French Revolutionary Wars and captureEdit

Troubridge sailed for the Mediterranean on 22 May 1793, where in June she and HMS Mermaid captured a 14-gun privateer.[3] Castor was then part of Admiral Hood's fleet at Toulon. While Castor was escorting a convoy back to Britain, on 9 May 1794 a French squadron under Rear-Admiral Joseph-Marie Nielly chased and captured her off Cape Clear.[3] A French prize crew then sailed her back towards France. Twenty days later, on 29 May, Francis Laforey's HMS Carysfort sighted Castor off Land's End and recaptured her.[2][3] Castor was re-registered as a naval ship on 6 November and recommissioned in January 1795 under Captain Rowley Bulteel.[3] Bulteel took her to the Mediterranean in May 1795, but paid her off in September 1796.[3]

Castor underwent a refit at Plymouth between November 1798 and March 1799, recommissioning under Captain Edward Leveson Gower. In March 1799 a quantity of the gunpowder stores were accidentally ignited, causing severe injury to one of Castor's midshipmen.[4] The injured man having been replaced, Captain Gower sailed Castor to Newfoundland in April 1799, but by December that year Castor was on the Spanish coast when she captured the 2-gun privateer Santa Levivate y Aninimus off Oporto on Christmas Day 1799.[3] Captain David Lloyd took command of Castor in 1801, but he was soon succeeded by Captain Bernard Hale who sailed for the West Indies in April 1801.[3] Hale died in 1802; his successor Captain Richard Peacocke continued to command Castor in the West Indies.[3]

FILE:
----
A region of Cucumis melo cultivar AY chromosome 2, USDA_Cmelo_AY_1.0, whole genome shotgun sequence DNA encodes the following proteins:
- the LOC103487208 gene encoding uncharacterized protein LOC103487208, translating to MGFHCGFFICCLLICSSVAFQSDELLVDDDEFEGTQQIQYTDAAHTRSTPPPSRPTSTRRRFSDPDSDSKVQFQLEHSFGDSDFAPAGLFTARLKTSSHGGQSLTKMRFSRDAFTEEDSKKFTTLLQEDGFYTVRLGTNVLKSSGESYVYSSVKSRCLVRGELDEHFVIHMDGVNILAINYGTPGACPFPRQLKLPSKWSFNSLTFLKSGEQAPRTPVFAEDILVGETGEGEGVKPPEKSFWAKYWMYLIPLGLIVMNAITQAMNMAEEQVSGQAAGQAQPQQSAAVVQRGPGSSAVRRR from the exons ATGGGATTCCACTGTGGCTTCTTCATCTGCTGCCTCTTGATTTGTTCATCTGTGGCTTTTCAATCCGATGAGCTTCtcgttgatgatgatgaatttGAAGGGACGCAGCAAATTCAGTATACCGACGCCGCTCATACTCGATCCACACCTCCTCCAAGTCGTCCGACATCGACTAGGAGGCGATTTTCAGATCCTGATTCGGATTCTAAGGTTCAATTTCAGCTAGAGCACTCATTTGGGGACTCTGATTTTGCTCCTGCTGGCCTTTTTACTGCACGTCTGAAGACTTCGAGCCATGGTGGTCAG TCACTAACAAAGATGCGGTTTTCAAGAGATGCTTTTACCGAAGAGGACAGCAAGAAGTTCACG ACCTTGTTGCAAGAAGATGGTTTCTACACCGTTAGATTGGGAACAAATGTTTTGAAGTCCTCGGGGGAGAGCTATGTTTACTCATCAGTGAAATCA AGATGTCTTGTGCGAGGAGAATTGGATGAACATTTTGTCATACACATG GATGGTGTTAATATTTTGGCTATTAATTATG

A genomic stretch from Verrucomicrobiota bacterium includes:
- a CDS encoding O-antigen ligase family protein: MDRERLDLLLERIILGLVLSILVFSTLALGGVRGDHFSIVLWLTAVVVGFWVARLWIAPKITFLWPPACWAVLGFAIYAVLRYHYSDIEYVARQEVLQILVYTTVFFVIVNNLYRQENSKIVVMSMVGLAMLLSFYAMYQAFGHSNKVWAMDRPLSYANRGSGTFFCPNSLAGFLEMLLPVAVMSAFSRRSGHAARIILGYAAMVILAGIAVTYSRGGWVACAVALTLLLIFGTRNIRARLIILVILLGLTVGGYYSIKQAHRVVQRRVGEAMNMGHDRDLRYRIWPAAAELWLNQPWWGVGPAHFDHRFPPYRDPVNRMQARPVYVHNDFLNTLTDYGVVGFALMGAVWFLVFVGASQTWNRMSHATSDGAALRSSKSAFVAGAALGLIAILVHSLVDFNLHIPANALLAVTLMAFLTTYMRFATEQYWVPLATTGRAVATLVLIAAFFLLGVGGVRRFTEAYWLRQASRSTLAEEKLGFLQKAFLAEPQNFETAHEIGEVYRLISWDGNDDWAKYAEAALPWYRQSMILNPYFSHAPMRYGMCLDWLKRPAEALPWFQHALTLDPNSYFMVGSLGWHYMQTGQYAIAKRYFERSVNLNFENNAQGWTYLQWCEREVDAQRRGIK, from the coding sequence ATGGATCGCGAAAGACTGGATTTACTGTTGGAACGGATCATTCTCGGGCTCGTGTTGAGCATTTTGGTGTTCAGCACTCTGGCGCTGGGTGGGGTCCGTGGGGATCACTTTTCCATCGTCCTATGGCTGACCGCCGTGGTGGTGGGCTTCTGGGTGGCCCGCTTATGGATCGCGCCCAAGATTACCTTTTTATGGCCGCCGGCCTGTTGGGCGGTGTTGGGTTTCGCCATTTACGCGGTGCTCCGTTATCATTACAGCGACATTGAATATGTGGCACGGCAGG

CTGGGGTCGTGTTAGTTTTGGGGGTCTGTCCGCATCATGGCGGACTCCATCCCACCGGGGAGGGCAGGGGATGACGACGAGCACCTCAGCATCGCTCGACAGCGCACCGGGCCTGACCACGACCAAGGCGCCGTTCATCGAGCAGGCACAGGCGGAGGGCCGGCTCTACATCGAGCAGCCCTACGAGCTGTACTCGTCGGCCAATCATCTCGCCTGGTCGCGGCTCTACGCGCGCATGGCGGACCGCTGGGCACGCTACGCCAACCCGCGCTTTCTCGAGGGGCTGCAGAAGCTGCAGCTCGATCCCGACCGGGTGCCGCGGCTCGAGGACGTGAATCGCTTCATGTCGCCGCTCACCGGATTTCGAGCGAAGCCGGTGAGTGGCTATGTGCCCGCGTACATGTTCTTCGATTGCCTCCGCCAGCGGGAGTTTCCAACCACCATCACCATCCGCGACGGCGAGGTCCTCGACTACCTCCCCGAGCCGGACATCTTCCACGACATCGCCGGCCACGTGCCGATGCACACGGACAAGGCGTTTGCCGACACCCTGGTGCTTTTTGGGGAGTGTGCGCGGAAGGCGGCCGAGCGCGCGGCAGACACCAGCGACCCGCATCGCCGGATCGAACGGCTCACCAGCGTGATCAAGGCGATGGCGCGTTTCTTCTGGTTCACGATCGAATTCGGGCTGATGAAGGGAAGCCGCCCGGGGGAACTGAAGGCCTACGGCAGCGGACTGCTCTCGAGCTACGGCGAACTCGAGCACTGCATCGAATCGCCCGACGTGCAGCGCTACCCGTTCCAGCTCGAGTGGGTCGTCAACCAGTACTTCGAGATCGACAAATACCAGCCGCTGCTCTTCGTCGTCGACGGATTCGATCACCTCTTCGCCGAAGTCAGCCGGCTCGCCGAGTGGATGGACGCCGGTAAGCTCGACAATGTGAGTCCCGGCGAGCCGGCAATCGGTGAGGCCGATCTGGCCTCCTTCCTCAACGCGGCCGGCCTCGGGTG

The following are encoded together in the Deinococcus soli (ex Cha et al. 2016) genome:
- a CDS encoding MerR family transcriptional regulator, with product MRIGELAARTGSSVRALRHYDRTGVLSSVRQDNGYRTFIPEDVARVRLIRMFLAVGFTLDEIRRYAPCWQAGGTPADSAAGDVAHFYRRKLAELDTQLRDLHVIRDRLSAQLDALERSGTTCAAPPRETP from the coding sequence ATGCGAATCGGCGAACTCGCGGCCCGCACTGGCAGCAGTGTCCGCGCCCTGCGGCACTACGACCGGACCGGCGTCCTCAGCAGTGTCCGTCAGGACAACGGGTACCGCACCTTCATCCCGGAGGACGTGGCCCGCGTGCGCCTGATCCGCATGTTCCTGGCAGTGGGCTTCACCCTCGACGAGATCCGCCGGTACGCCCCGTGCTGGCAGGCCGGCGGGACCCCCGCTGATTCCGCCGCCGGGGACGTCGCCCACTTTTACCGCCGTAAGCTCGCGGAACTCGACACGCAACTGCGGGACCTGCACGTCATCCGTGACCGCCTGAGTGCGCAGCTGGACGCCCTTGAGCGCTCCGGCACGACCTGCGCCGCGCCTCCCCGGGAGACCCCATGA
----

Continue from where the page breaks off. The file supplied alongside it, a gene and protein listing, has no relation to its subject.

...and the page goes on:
West Indies and CaribbeanEdit

Castor returned home, and was fitted out as a guardship for Liverpool between August and October 1803.[3] She came initially under the command of Captain Edward Brace, but by April 1805 she had been moved to Sheerness, where she recommissioned under Captain Joseph Baker.[3] She spent between 1806 and 1809 undergoing a repair and refit, before she came under the command of Captain William Roberts.[3] On 27 March 1808 her boats, along with those of HMS Ulysses, HMS Hippomenes and HMS Morne Fortunee made an unsuccessful attempt to cut out the 16-gun French Griffon from Port Marin, Martinique.[5]